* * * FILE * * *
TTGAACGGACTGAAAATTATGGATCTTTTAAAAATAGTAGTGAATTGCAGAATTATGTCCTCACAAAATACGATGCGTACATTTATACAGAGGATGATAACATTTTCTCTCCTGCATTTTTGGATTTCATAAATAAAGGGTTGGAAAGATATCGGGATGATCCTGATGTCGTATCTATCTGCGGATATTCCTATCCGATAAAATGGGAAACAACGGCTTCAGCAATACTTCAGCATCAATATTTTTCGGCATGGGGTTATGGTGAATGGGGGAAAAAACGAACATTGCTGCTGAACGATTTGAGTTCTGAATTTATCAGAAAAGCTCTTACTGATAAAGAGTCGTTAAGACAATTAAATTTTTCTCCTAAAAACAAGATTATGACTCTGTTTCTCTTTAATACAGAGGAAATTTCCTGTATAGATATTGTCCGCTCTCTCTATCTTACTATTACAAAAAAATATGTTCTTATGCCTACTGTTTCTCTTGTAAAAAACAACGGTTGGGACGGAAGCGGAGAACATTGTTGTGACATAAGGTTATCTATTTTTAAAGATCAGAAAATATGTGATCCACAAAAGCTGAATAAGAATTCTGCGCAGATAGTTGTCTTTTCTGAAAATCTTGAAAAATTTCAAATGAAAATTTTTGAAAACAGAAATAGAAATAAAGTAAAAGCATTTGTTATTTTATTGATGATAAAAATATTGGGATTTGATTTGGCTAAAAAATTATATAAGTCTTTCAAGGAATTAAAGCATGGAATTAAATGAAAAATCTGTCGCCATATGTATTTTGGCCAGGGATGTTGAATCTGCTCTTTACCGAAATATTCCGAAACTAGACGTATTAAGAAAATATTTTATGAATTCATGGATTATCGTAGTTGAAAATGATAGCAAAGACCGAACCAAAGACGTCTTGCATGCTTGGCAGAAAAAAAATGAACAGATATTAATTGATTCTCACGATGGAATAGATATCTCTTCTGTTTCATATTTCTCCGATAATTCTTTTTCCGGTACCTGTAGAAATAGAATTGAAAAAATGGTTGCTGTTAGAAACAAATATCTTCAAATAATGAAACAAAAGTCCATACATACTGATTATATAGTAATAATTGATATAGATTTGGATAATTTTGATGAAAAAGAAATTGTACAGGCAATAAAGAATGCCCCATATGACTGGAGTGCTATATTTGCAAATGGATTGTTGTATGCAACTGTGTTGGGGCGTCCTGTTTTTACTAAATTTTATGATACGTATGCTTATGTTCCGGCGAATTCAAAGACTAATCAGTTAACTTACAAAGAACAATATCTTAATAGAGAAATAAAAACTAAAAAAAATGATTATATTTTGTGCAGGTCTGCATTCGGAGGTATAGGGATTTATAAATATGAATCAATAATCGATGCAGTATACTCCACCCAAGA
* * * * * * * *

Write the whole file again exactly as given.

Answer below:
TTGAACGGACTGAAAATTATGGATCTTTTAAAAATAGTAGTGAATTGCAGAATTATGTCCTCACAAAATACGATGCGTACATTTATACAGAGGATGATAACATTTTCTCTCCTGCATTTTTGGATTTCATAAATAAAGGGTTGGAAAGATATCGGGATGATCCTGATGTCGTATCTATCTGCGGATATTCCTATCCGATAAAATGGGAAACAACGGCTTCAGCAATACTTCAGCATCAATATTTTTCGGCATGGGGTTATGGTGAATGGGGGAAAAAACGAACATTGCTGCTGAACGATTTGAGTTCTGAATTTATCAGAAAAGCTCTTACTGATAAAGAGTCGTTAAGACAATTAAATTTTTCTCCTAAAAACAAGATTATGACTCTGTTTCTCTTTAATACAGAGGAAATTTCCTGTATAGATATTGTCCGCTCTCTCTATCTTACTATTACAAAAAAATATGTTCTTATGCCTACTGTTTCTCTTGTAAAAAACAACGGTTGGGACGGAAGCGGAGAACATTGTTGTGACATAAGGTTATCTATTTTTAAAGATCAGAAAATATGTGATCCACAAAAGCTGAATAAGAATTCTGCGCAGATAGTTGTCTTTTCTGAAAATCTTGAAAAATTTCAAATGAAAATTTTTGAAAACAGAAATAGAAATAAAGTAAAAGCATTTGTTATTTTATTGATGATAAAAATATTGGGATTTGATTTGGCTAAAAAATTATATAAGTCTTTCAAGGAATTAAAGCATGGAATTAAATGAAAAATCTGTCGCCATATGTATTTTGGCCAGGGATGTTGAATCTGCTCTTTACCGAAATATTCCGAAACTAGACGTATTAAGAAAATATTTTATGAATTCATGGATTATCGTAGTTGAAAATGATAGCAAAGACCGAACCAAAGACGTCTTGCATGCTTGGCAGAAAAAAAATGAACAGATATTAATTGATTCTCACGATGGAATAGATATCTCTTCTGTTTCATATTTCTCCGATAATTCTTTTTCCGGTACCTGTAGAAATAGAATTGAAAAAATGGTTGCTGTTAGAAACAAATATCTTCAAATAATGAAACAAAAGTCCATACATACTGATTATATAGTAATAATTGATATAGATTTGGATAATTTTGATGAAAAAGAAATTGTACAGGCAATAAAGAATGCCCCATATGACTGGAGTGCTATATTTGCAAATGGATTGTTGTATGCAACTGTGTTGGGGCGTCCTGTTTTTACTAAATTTTATGATACGTATGCTTATGTTCCGGCGAATTCAAAGACTAATCAGTTAACTTACAAAGAACAATATCTTAATAGAGAAATAAAAACTAAAAAAAATGATTATATTTTGTGCAGGTCTGCATTCGGAGGTATAGGGATTTATAAATATGAATCAATAATCGATGCAGTATACTCCACCCAAGA